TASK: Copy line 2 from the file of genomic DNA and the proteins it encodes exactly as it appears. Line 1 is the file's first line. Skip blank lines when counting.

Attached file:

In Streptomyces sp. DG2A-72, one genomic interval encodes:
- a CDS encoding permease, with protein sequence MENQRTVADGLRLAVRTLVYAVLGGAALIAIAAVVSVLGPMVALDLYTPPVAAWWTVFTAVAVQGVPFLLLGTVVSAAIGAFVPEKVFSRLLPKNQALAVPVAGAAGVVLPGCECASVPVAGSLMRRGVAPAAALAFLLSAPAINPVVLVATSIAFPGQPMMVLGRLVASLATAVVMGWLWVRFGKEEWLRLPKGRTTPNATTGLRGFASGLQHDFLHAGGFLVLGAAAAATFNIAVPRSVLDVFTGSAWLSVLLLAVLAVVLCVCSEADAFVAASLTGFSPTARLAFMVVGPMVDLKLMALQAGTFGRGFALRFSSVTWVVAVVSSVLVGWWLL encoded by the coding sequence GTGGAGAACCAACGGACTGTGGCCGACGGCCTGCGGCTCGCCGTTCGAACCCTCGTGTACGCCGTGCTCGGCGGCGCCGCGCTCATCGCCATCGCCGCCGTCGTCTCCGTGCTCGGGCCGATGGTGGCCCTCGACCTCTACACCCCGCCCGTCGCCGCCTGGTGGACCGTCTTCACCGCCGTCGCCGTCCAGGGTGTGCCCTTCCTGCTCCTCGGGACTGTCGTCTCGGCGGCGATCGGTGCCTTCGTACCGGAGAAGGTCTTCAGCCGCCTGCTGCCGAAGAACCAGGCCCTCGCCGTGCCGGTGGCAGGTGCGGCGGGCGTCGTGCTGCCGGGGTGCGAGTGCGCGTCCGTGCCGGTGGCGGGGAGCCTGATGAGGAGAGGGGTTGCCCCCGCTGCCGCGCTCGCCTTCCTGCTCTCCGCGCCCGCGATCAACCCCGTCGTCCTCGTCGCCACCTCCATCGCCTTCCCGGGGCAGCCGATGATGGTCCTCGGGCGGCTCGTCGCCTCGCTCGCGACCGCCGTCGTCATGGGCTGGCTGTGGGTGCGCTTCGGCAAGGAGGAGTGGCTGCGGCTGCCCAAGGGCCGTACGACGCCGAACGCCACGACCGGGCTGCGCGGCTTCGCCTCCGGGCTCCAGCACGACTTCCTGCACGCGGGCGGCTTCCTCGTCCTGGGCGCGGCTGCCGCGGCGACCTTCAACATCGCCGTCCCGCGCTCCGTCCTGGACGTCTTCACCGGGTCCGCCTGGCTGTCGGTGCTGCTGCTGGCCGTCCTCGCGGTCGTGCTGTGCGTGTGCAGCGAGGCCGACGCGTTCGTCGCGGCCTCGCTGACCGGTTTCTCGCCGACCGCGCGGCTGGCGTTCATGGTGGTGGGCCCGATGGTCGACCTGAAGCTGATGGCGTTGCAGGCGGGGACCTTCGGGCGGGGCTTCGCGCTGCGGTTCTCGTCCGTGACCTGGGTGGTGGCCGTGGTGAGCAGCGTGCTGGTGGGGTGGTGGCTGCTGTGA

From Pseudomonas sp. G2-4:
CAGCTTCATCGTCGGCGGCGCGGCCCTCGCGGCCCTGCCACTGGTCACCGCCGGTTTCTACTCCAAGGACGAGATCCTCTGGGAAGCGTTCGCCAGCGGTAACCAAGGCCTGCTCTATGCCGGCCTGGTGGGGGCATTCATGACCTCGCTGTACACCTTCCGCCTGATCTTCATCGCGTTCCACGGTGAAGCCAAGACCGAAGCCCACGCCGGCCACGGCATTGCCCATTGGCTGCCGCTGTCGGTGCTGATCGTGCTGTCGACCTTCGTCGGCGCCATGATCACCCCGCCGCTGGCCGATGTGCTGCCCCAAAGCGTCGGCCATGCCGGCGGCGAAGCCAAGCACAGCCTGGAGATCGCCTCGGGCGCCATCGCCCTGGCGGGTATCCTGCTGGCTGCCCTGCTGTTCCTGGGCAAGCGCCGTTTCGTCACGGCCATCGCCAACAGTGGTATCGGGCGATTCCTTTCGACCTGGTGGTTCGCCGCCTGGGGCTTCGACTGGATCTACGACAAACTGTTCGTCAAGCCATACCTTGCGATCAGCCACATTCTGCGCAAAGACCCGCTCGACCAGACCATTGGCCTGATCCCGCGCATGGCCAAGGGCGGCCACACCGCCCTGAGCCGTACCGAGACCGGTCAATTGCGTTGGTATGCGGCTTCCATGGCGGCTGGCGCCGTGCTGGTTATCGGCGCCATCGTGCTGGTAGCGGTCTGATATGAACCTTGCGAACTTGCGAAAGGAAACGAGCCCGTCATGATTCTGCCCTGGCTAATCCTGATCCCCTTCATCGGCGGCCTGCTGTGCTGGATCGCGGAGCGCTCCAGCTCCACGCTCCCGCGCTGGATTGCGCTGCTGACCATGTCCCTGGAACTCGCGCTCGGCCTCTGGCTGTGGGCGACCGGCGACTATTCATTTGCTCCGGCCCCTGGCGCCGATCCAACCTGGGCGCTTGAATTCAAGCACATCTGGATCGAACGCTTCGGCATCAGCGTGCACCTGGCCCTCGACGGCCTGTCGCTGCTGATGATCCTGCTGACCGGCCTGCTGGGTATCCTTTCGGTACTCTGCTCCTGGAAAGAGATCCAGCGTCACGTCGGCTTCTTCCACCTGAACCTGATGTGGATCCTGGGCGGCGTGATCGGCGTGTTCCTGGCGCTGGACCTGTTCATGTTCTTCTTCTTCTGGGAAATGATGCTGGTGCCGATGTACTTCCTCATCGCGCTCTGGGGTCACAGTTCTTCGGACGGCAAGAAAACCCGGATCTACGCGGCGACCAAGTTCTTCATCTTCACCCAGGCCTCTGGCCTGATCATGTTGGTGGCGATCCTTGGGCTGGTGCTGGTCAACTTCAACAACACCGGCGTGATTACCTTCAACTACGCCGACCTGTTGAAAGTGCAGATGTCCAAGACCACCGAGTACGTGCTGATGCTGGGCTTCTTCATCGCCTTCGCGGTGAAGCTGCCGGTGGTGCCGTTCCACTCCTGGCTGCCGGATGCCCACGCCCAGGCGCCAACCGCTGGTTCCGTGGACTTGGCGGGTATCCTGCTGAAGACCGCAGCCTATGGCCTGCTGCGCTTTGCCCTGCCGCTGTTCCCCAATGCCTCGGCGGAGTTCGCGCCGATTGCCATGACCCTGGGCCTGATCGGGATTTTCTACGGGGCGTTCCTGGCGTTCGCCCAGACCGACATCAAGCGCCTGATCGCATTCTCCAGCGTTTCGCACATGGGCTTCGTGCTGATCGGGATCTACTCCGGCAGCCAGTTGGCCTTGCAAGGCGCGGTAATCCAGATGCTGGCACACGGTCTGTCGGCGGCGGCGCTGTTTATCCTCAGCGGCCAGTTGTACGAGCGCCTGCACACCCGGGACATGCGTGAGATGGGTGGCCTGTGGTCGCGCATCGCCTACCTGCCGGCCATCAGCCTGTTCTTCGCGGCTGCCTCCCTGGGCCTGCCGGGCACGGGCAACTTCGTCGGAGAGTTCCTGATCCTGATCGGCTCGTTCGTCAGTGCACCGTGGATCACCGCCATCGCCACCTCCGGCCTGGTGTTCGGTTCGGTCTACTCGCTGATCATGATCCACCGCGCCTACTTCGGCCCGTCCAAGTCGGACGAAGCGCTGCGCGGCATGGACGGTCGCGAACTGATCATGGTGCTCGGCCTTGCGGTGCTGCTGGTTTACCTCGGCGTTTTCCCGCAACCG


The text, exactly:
- a CDS encoding permease, with protein sequence MENQRTVADGLRLAVRTLVYAVLGGAALIAIAAVVSVLGPMVALDLYTPPVAAWWTVFTAVAVQGVPFLLLGTVVSAAIGAFVPEKVFSRLLPKNQALAVPVAGAAGVVLPGCECASVPVAGSLMRRGVAPAAALAFLLSAPAINPVVLVATSIAFPGQPMMVLGRLVASLATAVVMGWLWVRFGKEEWLRLPKGRTTPNATTGLRGFASGLQHDFLHAGGFLVLGAAAAATFNIAVPRSVLDVFTGSAWLSVLLLAVLAVVLCVCSEADAFVAASLTGFSPTARLAFMVVGPMVDLKLMALQAGTFGRGFALRFSSVTWVVAVVSSVLVGWWLL encoded by the coding sequence GTGGAGAACCAACGGACTGTGGCCGACGGCCTGCGGCTCGCCGTTCGAACCCTCGTGTACGCCGTGCTCGGCGGCGCCGCGCTCATCGCCATCGCCGCCGTCGTCTCCGTGCTCGGGCCGATGGTGGCCCTCGACCTCTACACCCCGCCCGTCGCCGCCTGGTGGACCGTCTTCACCGCCGTCGCCGTCCAGGGTGTGCCCTTCCTGCTCCTCGGGACTGTCGTCTCGGCGGCGATCGGTGCCTTCGTACCGGAGAAGGTCTTCAGCCGCCTGCTGCCGAAGAACCAGGCCCTCGCCGTGCCGGTGGCAGGTGCGGCGGGCGTCGTGCTGCCGGGGTGCGAGTGCGCGTCCGTGCCGGTGGCGGGGAGCCTGATGAGGAGAGGGGTTGCCCCCGCTGCCGCGCTCGCCTTCCTGCTCTCCGCGCCCGCGATCAACCCCGTCGTCCTCGTCGCCACCTCCATCGCCTTCCCGGGGCAGCCGATGATGGTCCTCGGGCGGCTCGTCGCCTCGCTCGCGACCGCCGTCGTCATGGGCTGGCTGTGGGTGCGCTTCGGCAAGGAGGAGTGGCTGCGGCTGCCCAAGGGCCGTACGACGCCGAACGCCACGACCGGGCTGCGCGGCTTCGCCTCCGGGCTCCAGCACGACTTCCTGCACGCGGGCGGCTTCCTCGTCCTGGGCGCGGCTGCCGCGGCGACCTTCAACATCGCCGTCCCGCGCTCCGTCCTGGACGTCTTCACCGGGTCCGCCTGGCTGTCGGTGCTGCTGCTGGCCGTCCTCGCGGTCGTGCTGTGCGTGTGCAGCGAGGCCGACGCGTTCGTCGCGGCCTCGCTGACCGGTTTCTCGCCGACCGCGCGGCTGGCGTTCATGGTGGTGGGCCCGATGGTCGACCTGAAGCTGATGGCGTTGCAGGCGGGGACCTTCGGGCGGGGCTTCGCGCTGCGGTTCTCGTCCGTGACCTGGGTGGTGGCCGTGGTGAGCAGCGTGCTGGTGGGGTGGTGGCTGCTGTGA